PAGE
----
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Stop Begging the Question

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In its technical sense, “begging the question” is an informal fallacy where what requires proof is instead simply adopted, without question, as an underlying assumption.

When it comes to discussion about the Palestinian-Israeli conflict, nowhere is “begging the question” more prominently demonstrated than in the assumption that, if only Israel would make the right compromising moves, a two-state solution would emerge because, after all, that’s what the Palestinians want.

At least that’s what the Palestinians say they want, while they complain that Israel’s “brutal occupation,” settlement expansion, and general intransigence stand in the way.

Most liberal-minded Western journalists tend to take the “underdog” Palestinians at their word about their devotion to a two-state solution and rarely, if ever, bother to question its validity. Hence, they habitually “beg the question.”

The New York Times columnist Roger Cohen’s “Why Israel Still Refuses to Choose” (Oct. 28), is just one of the latest illustrations of this question-begging tendency.
“Palestinians — whether in Israel proper, where the 1.5 million Arab citizens make up about 17 percent of a population of 8.5 million, or in the West Bank, where they number about 2.6 million — are tired of the humiliations, big and small, that Israel dishes out. How, they wonder, can anything resembling a state ever be fashioned from their countless little self-administering enclaves on the West Bank broken up by Israeli settlements?” Cohen writes.
It’s not just Netanyahu and the Right that Cohen blames for the impasse. The Centre / Centre-Left is implicated as well, going back to the founding days of Israel, according to Cohen: “David Ben-Gurion was right when he observed in 1949 that, ‘When the matter is dragged out — it brings us benefits.’ Policy since then has been pretty consistent: Create facts on the ground; break the Arabs’ will through force; push for as much of the biblical Land of Israel between the Mediterranean Sea and the Jordan River as possible.”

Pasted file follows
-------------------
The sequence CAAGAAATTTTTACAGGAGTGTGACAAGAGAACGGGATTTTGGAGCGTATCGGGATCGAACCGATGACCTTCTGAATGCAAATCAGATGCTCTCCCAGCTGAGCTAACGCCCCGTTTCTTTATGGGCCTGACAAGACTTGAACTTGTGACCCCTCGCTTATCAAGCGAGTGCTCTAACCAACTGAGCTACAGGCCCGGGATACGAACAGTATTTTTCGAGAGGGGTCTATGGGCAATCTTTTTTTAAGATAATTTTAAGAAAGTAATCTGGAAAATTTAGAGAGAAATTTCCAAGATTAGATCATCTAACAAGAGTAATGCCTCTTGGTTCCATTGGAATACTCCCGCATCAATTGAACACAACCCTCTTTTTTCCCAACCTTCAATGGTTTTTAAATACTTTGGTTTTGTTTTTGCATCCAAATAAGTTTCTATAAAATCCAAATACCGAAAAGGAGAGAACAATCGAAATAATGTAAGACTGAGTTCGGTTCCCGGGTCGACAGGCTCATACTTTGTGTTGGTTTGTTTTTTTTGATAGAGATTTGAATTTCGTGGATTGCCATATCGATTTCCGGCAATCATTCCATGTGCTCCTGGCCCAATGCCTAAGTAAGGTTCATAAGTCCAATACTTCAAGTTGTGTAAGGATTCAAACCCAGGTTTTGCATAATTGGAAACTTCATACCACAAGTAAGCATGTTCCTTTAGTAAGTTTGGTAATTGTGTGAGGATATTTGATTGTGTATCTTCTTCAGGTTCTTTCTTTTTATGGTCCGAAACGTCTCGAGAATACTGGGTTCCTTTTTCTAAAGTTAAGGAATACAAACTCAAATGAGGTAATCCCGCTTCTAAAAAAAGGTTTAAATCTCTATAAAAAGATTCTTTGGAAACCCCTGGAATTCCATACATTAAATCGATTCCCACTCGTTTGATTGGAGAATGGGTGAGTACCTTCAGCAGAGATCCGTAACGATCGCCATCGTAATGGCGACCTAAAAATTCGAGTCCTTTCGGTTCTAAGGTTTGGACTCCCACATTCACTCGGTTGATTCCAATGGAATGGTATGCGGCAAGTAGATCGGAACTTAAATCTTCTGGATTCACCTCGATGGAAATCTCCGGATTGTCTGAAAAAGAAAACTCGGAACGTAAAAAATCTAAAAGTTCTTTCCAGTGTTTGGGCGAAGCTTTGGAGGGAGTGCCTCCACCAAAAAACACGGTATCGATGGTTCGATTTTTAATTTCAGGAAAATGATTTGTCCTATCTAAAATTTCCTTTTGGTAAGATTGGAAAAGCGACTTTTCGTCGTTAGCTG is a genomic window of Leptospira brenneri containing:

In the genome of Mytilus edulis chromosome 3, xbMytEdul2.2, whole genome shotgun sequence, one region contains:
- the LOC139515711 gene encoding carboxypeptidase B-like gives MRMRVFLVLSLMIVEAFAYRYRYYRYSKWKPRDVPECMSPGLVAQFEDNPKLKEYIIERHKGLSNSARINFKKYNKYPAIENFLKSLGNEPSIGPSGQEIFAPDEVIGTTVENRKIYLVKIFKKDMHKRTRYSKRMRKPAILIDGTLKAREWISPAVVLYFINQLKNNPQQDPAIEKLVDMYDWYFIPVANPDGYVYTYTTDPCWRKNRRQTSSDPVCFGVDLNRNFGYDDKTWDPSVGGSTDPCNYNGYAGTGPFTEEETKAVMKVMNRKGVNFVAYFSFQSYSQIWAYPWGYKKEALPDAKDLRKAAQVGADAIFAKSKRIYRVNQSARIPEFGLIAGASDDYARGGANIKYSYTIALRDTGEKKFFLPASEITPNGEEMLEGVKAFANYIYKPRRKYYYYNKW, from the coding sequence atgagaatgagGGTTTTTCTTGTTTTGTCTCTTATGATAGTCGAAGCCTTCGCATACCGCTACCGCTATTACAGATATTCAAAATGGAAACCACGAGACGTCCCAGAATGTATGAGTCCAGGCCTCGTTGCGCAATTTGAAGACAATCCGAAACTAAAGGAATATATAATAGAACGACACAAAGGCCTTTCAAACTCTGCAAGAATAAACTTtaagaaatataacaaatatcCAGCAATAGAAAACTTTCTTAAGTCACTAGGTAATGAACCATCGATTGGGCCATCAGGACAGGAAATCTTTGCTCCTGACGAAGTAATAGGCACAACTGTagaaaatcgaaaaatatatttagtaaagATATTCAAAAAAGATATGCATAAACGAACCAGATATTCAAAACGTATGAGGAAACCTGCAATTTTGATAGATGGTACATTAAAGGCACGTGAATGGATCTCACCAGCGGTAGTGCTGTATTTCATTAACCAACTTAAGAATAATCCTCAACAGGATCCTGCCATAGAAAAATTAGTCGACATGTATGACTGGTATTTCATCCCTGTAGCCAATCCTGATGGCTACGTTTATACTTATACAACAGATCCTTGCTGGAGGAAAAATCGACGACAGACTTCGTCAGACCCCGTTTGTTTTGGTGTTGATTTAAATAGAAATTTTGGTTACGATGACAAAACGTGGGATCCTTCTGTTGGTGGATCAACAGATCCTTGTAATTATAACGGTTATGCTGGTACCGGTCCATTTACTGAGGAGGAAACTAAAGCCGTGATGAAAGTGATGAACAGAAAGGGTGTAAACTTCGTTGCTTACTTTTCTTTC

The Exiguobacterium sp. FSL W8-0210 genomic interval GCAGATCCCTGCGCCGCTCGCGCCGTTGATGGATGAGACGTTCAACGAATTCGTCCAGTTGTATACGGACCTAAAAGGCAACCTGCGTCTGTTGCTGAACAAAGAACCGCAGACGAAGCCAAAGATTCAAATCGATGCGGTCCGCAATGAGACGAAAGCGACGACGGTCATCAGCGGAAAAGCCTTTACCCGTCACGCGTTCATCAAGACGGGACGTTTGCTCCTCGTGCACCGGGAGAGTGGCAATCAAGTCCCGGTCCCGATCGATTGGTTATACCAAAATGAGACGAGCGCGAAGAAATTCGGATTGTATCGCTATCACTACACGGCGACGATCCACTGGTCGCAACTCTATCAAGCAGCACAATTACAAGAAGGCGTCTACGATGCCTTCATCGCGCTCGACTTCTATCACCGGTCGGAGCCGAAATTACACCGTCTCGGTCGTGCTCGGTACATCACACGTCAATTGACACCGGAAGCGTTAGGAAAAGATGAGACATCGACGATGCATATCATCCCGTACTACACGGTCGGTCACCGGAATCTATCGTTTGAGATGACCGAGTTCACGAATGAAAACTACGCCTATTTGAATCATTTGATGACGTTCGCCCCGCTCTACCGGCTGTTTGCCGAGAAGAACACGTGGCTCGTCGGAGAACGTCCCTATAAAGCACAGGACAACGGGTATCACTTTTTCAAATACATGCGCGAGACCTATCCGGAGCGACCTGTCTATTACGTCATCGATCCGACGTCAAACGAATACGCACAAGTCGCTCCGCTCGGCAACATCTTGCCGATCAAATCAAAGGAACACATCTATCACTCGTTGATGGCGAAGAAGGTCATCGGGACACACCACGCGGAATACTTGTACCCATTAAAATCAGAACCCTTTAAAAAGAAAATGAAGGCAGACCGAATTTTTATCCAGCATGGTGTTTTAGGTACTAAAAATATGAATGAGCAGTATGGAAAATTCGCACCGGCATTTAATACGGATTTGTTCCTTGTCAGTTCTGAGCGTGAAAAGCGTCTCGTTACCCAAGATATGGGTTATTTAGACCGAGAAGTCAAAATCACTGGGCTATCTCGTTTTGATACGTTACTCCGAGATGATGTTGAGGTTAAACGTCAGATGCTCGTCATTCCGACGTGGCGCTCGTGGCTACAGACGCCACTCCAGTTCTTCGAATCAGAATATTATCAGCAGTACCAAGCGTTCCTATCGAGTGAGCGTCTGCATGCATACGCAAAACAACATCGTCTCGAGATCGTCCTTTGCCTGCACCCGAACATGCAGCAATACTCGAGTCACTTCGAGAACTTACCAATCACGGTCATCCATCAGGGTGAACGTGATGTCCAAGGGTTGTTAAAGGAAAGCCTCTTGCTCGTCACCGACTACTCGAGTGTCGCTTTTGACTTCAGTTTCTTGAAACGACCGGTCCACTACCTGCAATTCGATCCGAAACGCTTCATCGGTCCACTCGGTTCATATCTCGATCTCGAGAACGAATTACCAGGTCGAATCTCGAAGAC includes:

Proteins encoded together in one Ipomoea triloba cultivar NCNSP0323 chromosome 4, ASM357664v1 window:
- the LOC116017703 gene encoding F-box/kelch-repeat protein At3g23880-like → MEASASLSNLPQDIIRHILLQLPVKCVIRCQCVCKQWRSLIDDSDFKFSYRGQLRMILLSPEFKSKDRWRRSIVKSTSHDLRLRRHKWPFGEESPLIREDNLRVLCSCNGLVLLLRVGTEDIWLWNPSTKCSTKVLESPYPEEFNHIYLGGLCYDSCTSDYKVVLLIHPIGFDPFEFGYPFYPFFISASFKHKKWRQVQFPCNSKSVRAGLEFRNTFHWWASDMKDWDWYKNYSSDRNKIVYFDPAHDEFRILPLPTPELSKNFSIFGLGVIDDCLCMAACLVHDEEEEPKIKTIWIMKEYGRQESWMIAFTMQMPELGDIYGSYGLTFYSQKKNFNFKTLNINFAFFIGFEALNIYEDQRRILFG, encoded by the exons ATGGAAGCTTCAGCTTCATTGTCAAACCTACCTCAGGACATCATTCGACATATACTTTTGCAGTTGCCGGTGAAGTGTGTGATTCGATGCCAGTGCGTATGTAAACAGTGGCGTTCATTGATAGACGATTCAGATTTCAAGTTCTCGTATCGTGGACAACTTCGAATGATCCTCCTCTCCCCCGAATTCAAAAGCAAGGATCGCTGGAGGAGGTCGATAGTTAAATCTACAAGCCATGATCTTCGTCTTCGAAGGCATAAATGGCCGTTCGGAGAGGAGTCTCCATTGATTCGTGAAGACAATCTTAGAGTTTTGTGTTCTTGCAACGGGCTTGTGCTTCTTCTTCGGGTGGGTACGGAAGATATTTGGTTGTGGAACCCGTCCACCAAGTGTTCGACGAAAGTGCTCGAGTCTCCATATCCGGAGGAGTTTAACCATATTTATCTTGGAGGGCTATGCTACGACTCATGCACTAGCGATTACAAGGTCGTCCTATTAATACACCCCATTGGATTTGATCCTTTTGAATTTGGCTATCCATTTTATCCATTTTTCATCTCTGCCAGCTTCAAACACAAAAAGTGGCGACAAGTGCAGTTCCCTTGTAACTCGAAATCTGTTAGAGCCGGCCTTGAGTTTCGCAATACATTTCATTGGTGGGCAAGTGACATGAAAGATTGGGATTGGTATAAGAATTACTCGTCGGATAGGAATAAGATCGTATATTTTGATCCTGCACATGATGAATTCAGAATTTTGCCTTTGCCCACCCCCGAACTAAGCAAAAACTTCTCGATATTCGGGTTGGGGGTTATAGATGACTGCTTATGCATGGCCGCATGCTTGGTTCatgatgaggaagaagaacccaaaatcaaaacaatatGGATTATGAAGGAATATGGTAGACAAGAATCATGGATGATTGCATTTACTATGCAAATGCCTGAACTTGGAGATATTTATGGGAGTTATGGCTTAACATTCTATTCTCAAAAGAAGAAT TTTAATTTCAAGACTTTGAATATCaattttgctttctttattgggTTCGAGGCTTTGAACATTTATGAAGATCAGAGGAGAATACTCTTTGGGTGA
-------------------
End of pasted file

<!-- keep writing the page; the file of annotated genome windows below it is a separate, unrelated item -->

Cohen interrupts his indictment of Israeli ‘maximalists’ (of the Right and Left) to note, almost in passing, that demographic concerns over endless occupation have led to “periodic stabs at a two-state peace, most conspicuously the Oslo accords of 1993.” But Cohen doesn’t even bother to mention why they failed (this would force him to confront the inconvenient fact of Palestinian rejectionism); and, in any event, by calling Israeli-generated peace efforts “stabs,” he seeks at least to minimize their importance and intent if not to dismiss them outright as not serious.

This leads Cohen right back to his principle target: “Netanyahu will one day have to tell Israelis if he wants a big binational state or a smaller Jewish-majority state side by side with a Palestinian state. He is trying his best to avoid making the choice, keeping millions of Palestinians in limbo.”
There, in a nutshell, is Cohen’s question-begging thesis: it’s all up to Israel. If only Israel would allow it, would make the “choice” to have it, a Palestinian state alongside Israel would emerge as a natural outcome.

True, Cohen faults Mahmoud Abbas and the PA for poor governance, lack of accountability, and infighting with Hamas. Yet, compared with Israel’s mostly uninterrupted historical pursuit of “Greater Israel,” these are minor failings on the road to Palestinian statehood.

Again, in Cohen’s view, the path to Palestinian statehood rests with Israel, not with the Palestinians.

And it’s precisely that assumption that’s wrong and proved wrong by what Cohen conveniently ignores: the repeated rejection by the Palestinians of Israel’s good-faith efforts (at Camp David in 2000 and during the Annapolis talks in 2008) to create a viable, contiguous Palestinian state.

The sad, indeed tragic, fact is that the Palestinians have rejected Israel’s offers because they refuse to accept today what they’ve always refused to accept: Israel as the nation-state of the Jewish people; in short, they refuse the idea embodied in the 1947 UN Partition Plan of two states for two peoples. It’s this (often violent) rejectionism, that, more than any other factor (including Israeli settlements), lies at the heart of the failure to create a Palestinian state. In other words, it’s a self-inflicted wound borne of Palestinian intolerance and refusal to compromise.

While Cohen goes on to warn against international diplomatic “peace initiatives,” – since these, in Cohen’s view, would take the onus of creating a Palestinian state off Israel’s shoulders – he (inconsistently) doesn’t oppose the possibility that Barak Obama could “present America’s principles for a two-state outcome in a Security Council resolution that sets out how Israel and Palestine would look in their ‘final status.’” The latter is quite okay with Cohen since, as he notes, Israel is “strongly opposed” to the prospect.

Yet Israel is also opposed to all such outside efforts – whether U.S.-led or EU-led or UN-led – that would seek to impose terms at Israel’s expense while absolving the Palestinians of their responsibilities to compromise with Israel as outlined in UN Security Council Resolutions 242 and 338 – foremost their need to negotiate directly with Israel and on terms that will bring the conflict to a conclusion once and for all.

The sooner the international community starts encouraging Palestinian leadership to engage in direct negotiations with Israel – and bring to the table a willingness to compromise, which Israel has done repeatedly – the sooner a two-state solution, which remains the ideal goal, might stand a chance of becoming a reality.

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